Friday, November 14, 2008

Something Different

This is a short piece from a larger work I call "From Leadbelly to Led Zepplin. The Impact of Folk Music on Rock". This particular section deals with Leadbelly, Woody Guthrie, Bob Dylan, and Jimi Hendrix.

Leadbelly is a very interesting place to start. Born in 1888, he was always dirt poor. Living along the border of Texas and Louisiana life was bound to be tough. Being a very big man, with a big ego, short temper, and skin as black as the night would not make that any easier.

Convicted of murdering a relative Leadbelly was given a 35 year sentence to the Texas State Pen. It was here he wrote one of his most famous songs "The Midnight Special". He petitioned the Governor of Texas and used this song to gain his release from prison in 2 years.

Sadly he would be returned to prison for attempted homicide. This time he was sent to Angola State Prison. It was here that John and Alan Lomax, who were working under a grant from the Library of Congress, met him. They were enchanted by the depth and range of his music. Every song told a story, and emote the feeling of being poor and black.

This is my interpretation of one of Leadbelly's famous songs.

The Lomax's petitioned the Governor and gained Leadbelly's release. The helped Leadbelly get a contract with a recording company. This is where Leadbelly met and worked with Woody Guthrie.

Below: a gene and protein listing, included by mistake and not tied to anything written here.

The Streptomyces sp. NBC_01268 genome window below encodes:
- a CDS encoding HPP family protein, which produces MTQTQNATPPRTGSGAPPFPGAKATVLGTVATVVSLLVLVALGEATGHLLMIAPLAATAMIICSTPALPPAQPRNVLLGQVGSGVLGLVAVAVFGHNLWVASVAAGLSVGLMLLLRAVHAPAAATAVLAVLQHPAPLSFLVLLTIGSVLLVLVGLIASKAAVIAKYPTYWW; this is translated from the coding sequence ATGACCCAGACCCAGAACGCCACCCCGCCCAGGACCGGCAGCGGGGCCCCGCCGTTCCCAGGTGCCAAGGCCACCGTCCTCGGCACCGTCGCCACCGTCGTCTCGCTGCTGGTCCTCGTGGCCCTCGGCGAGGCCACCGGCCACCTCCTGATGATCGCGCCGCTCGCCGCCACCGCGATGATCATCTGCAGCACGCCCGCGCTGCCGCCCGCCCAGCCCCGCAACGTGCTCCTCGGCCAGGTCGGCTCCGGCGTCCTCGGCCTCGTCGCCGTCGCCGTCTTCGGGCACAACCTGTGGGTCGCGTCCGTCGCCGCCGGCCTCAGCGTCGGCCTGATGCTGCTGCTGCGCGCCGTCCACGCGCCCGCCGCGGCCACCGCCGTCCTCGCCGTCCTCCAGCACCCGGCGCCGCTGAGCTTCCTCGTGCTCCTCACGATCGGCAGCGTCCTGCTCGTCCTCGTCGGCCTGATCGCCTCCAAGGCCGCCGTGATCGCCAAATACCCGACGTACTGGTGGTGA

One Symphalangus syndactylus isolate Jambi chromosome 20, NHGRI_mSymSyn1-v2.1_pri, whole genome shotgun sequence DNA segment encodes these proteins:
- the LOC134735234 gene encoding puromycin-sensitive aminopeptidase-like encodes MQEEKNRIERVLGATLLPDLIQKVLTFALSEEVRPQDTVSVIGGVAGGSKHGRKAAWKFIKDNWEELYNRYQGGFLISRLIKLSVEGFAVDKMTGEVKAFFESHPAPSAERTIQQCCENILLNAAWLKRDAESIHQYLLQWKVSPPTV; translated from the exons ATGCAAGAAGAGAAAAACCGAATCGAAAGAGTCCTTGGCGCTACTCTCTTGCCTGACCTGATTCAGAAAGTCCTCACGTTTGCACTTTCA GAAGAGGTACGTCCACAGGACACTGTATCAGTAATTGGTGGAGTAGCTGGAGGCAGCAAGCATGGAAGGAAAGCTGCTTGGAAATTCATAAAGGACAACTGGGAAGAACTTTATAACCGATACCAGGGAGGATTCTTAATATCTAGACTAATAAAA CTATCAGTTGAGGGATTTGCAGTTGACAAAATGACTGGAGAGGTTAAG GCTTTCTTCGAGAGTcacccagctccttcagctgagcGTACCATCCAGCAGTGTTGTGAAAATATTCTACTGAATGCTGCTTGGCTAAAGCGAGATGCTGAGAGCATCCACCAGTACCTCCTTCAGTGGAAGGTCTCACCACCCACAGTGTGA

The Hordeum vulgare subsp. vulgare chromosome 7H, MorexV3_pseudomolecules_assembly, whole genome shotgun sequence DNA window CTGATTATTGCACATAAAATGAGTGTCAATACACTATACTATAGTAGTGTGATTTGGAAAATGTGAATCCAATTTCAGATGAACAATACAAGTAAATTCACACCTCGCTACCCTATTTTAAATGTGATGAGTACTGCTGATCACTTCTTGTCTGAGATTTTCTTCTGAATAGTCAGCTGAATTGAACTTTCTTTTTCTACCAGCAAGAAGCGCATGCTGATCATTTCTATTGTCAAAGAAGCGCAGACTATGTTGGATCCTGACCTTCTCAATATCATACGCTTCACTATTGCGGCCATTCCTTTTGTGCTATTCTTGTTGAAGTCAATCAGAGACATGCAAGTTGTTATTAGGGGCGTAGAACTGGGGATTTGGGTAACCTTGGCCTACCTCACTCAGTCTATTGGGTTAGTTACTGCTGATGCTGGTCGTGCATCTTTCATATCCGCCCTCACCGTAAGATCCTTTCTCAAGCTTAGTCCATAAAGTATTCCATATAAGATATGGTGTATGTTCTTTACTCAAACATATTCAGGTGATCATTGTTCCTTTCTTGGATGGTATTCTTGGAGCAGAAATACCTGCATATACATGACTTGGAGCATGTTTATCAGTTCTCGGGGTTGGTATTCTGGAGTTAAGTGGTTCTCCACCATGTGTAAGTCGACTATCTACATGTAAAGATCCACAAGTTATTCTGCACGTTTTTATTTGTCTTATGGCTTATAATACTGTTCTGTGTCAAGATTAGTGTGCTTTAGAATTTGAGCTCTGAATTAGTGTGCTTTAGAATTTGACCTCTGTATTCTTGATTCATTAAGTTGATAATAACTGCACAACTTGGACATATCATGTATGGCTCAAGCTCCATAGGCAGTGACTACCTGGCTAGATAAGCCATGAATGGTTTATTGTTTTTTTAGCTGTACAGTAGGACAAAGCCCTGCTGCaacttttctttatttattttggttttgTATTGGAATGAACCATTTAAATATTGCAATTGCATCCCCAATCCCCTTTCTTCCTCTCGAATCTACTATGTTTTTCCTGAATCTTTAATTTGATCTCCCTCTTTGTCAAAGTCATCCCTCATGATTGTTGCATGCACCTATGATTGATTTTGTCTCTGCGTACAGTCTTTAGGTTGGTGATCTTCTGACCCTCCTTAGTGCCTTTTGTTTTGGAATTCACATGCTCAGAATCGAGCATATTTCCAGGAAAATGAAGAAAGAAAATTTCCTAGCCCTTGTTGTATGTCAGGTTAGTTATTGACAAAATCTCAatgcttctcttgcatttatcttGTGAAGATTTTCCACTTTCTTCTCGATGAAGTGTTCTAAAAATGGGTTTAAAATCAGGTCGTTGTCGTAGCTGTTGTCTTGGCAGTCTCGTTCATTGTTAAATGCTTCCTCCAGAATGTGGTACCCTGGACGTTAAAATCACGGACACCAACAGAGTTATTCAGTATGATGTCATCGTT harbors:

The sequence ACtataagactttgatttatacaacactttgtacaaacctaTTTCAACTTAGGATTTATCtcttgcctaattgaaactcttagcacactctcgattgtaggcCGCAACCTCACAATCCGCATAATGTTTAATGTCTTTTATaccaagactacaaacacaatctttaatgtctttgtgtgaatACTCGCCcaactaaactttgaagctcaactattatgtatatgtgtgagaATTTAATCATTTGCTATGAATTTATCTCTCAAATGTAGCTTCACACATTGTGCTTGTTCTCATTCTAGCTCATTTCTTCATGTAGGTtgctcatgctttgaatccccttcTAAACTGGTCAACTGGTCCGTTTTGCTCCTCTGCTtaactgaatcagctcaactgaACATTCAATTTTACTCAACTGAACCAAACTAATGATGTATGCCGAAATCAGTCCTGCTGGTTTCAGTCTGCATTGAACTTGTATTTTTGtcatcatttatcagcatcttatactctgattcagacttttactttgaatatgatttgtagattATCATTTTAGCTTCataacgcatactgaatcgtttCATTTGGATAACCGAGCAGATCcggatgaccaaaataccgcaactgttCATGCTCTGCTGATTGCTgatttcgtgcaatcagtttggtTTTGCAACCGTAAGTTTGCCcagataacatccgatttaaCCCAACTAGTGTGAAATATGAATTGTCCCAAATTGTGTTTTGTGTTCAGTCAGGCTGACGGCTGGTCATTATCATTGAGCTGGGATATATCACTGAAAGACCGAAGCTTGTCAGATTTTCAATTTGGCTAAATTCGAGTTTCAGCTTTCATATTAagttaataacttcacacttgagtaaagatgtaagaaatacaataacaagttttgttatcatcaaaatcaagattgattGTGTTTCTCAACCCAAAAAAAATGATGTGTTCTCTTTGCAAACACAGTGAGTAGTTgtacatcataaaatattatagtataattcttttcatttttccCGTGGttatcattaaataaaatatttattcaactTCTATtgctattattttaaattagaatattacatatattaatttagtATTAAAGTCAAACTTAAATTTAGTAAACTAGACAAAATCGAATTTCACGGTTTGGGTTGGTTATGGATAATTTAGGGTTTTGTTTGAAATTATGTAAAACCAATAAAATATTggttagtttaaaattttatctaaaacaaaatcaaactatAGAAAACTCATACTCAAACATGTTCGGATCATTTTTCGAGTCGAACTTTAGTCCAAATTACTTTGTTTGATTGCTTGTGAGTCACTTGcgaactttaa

Leadbelly and Guthrie shared the same story telling ability. The only real difference was the point of view. Guthrie had followed the migrant workers from Oklahoma to California during the Dust Bowl. His songs told their story. He also observed the great things that were happening in this country. This led to one of his most famous songs "This Land is Your Land".

Woody Guthrie suffered from a disease that slowly robbed him of his motor skills. By the Early 60's his speech was slurred. One of his fans had been camping out Guthrie's apartment in New York. Finally allowed to see Woody, Bob Dylan spent many hours studying his hero's every detail...right down to his singing style.

Like Guthrie, Bob Dylan wrote stories and turned them into songs. He also added his own special twist with new chord patterns and Rhythms. He also added a unique singing style. While Bob Dylan was studying Woody Guthrie, he himself was being watched.

Shortly after arriving in New York, a young black man from Seattle fell in love with Bob Dylan's ability to write songs. Jimi Hendrix was not happy with his singing style and was happy to see that Dylan was making what some would say is a handicap into a unique sound. Like Dylan with Guthrie, Jimi was soon a regular at Dylan's apartment. Diligently studying Dylan's style.

Jimi brought his own unique addition to the ever evolving Folk music. With unique chords, blues riffs, and of course special effects Hendrix told the stories of his world.

This next song is a tribute to Jimi. Sadly, my son presently has my effects pedals, which makes this a little less energetic. This may be a good thing as it will allow you to hear the Folk part of the song.

The connection between Folk and modern music has only gotten stronger. It can be heard in most Hip Hop, and Rap. As well as Rock. The need for a song to tell stories that we can connect with has had untold cultural impact.

From Leadbelly to Led Zepplin we have an entire new way to track our history.

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